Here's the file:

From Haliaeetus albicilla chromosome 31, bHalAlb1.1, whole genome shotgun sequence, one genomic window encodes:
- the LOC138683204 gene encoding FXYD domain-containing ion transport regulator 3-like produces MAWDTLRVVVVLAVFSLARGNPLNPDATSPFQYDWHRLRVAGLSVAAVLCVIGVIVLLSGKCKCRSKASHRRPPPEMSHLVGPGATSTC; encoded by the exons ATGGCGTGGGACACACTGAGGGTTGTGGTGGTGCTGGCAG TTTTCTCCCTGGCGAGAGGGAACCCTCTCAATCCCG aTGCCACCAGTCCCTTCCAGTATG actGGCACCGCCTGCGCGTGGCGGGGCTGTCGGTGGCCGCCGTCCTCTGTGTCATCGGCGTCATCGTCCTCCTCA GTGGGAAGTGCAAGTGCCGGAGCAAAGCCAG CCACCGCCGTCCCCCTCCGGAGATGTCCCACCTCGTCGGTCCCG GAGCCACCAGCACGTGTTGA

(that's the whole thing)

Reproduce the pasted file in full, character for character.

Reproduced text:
From Haliaeetus albicilla chromosome 31, bHalAlb1.1, whole genome shotgun sequence, one genomic window encodes:
- the LOC138683204 gene encoding FXYD domain-containing ion transport regulator 3-like produces MAWDTLRVVVVLAVFSLARGNPLNPDATSPFQYDWHRLRVAGLSVAAVLCVIGVIVLLSGKCKCRSKASHRRPPPEMSHLVGPGATSTC; encoded by the exons ATGGCGTGGGACACACTGAGGGTTGTGGTGGTGCTGGCAG TTTTCTCCCTGGCGAGAGGGAACCCTCTCAATCCCG aTGCCACCAGTCCCTTCCAGTATG actGGCACCGCCTGCGCGTGGCGGGGCTGTCGGTGGCCGCCGTCCTCTGTGTCATCGGCGTCATCGTCCTCCTCA GTGGGAAGTGCAAGTGCCGGAGCAAAGCCAG CCACCGCCGTCCCCCTCCGGAGATGTCCCACCTCGTCGGTCCCG GAGCCACCAGCACGTGTTGA